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How Facebook disappeared from the Internet

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At 15:51 UTC yesterday, the digital media began to boil over: Facebook and its affiliated services WhatsApp and Instagram were all down. Their DNS names stopped resolving and their infrastructure IPs were inaccessible. It was as if someone had “pulled the wires” of their data centers all at once and disconnected them from the Internet.

At the end of the day, Facebook revealed some details of what happened internally. Today, it went further in the explanations.

Someone, during routine maintenance, issued a command intended to assess the availability of global backbone capacity, which unintentionally took down all backbone connections, effectively disconnecting Facebook’s data centers around the world. 

“Our systems are designed to audit commands like these to prevent errors like this, but a bug in the auditing tool prevented it from stopping the command,” explained Santosh Janardhan, Facebook’s VP of Engineering and Infrastructure, in a new post on the company’s blog.

The problem was simple, but the solution was complicated. “The underlying cause of this outage also impacted many of the internal tools and systems we use in our daily operations, complicating our attempts to diagnose and resolve the problem quickly,” Janardhan said. “As our engineers worked to figure out what was happening and why, they faced two major obstacles: first, our data centers could not be accessed through our normal means because their networks were down, and second, the total loss of DNS broke many of the internal tools we normally use to investigate and resolve outages like this,” he added.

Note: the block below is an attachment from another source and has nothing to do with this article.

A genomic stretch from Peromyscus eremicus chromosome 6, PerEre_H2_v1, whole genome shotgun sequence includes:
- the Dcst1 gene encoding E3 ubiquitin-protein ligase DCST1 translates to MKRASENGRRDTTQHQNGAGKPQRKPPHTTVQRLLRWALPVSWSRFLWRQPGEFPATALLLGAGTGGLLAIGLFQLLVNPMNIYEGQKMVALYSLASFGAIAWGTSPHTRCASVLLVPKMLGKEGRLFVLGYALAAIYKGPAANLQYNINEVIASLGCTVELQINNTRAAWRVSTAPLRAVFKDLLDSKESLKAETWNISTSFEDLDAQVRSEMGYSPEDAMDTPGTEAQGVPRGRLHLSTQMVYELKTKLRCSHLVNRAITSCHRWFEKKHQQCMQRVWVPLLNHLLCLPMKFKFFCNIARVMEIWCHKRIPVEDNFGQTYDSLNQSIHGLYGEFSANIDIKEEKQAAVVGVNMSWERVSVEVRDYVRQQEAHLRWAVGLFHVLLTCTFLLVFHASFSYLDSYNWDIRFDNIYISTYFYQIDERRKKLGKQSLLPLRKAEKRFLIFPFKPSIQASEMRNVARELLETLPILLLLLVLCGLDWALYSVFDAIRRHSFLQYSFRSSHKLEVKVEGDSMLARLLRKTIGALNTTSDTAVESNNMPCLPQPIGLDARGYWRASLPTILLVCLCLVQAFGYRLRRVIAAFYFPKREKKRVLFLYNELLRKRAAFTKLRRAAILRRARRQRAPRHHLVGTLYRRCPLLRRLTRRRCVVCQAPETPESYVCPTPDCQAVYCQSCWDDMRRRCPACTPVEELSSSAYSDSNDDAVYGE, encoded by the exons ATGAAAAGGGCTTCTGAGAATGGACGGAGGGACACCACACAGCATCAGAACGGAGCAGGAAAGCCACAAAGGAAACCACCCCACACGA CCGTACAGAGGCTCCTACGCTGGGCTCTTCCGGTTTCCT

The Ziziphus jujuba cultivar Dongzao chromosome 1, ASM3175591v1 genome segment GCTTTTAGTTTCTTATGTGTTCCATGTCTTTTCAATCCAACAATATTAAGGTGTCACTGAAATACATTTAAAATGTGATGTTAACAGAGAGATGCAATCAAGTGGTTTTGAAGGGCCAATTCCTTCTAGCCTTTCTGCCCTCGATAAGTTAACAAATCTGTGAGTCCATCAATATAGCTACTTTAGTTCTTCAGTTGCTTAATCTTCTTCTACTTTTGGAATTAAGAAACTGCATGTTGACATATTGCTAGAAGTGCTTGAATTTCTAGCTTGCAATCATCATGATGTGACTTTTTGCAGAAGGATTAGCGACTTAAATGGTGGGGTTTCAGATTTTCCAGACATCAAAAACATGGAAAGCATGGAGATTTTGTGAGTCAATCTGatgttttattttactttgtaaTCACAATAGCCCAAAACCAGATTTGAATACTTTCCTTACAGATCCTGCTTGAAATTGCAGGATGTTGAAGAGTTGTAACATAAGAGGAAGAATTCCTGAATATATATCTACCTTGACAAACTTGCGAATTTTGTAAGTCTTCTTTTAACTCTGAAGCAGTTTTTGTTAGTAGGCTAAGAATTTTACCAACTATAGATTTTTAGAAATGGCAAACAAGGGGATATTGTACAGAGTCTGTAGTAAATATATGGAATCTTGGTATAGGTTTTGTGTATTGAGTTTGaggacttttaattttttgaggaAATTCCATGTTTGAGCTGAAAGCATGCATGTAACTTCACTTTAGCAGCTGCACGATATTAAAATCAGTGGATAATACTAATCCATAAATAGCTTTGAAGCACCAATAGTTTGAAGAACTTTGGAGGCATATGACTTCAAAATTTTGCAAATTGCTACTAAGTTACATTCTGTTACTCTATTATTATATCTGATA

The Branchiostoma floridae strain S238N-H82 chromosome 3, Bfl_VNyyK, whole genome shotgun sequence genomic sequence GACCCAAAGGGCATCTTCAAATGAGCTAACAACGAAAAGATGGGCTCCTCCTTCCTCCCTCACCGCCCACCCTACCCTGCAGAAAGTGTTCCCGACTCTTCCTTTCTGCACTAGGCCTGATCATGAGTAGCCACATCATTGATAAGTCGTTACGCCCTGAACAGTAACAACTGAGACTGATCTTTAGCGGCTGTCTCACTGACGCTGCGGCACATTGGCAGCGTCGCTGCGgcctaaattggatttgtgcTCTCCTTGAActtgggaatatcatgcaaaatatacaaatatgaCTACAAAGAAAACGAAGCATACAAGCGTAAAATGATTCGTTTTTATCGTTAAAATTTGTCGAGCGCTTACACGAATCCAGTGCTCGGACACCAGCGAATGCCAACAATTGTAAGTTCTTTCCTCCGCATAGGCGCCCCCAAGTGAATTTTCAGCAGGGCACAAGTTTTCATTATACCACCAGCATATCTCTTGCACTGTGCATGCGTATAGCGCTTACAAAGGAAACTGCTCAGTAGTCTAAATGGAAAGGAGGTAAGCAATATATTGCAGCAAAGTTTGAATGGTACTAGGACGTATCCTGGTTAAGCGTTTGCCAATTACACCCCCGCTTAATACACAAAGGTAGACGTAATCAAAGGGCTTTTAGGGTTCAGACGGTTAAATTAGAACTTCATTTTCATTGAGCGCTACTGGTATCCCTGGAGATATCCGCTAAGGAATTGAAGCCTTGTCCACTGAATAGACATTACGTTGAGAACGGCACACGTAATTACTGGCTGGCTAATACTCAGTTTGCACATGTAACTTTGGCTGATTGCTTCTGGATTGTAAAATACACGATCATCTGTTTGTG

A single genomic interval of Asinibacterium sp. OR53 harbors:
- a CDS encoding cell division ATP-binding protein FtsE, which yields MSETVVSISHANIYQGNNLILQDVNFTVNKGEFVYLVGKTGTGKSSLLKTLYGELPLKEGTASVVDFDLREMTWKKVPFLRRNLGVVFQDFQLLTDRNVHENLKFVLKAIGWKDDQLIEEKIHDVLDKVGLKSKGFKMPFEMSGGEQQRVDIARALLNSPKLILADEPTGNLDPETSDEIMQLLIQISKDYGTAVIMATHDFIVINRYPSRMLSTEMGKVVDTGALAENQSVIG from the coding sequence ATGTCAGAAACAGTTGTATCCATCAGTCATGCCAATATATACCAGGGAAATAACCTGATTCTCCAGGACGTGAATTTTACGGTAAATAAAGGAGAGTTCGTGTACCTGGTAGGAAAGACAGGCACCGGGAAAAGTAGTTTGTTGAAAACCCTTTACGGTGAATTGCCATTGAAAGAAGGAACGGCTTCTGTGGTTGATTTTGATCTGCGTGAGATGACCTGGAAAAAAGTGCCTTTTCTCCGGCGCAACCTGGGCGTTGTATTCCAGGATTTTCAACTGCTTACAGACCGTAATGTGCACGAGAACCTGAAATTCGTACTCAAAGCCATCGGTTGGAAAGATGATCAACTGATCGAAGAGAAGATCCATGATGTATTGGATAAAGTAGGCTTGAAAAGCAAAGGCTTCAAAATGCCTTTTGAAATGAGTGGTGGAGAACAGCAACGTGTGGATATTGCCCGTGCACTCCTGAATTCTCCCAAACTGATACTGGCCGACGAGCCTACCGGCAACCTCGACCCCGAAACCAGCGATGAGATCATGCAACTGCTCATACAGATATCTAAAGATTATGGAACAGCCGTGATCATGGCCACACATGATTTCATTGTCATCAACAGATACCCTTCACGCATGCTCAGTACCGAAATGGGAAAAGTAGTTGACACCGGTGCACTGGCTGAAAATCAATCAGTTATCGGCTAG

Cloudflare also published a detailed blog post about what happened, from an external perspective, showing a rapid burst of BGP updates just before the outage began. “With these outages,” wrote Cloudflare’s Tom Strickx and Celso Martinho, “Facebook and its sites effectively disconnected from the Internet.”

After backbone network connectivity was restored in all regions of Facebook’s data center, everything came back with it. But the problem wasn’t over – reactivating services all at once could cause another round of crashes due to a sudden increase in traffic. In addition, “individual data centers were reporting drops in power usage in the tens of megawatt range, and suddenly reversing that drop in power consumption could put everything from electrical systems to caches at risk,” Janardhan commented.  

“Fortunately, this is an event we are well prepared for thanks to the “storm” exercises we have been running for a long time. In a storm exercise, we simulate a major system failure by taking an entire service, data center, or region offline, testing all the infrastructure and software involved. The experience with these exercises gave us the confidence and experience to get things back online and carefully manage the increased loads. In the end, our services were back up and running relatively quickly, with no further system-wide failures,” he wrote.

The internet, of course, loved the whole thing. There were a lot of jokes about MySpace. But there were also those who saw the occurrence as an opportunity to learn and improve. For example, how about conducting a broad review to understand how to make your systems more resilient?

Many people also used the unavailability as a chance to call for a decentralized internet (and in some cases, try to sell people on their blockchain-based social app.) “Congratulations to @Facebook for giving us a very real demonstration of why the move to a decentralized Web 3 is necessary and indeed inevitable,” tweeted Polkadot founder and Ethereum co-creator Gavin Wood.

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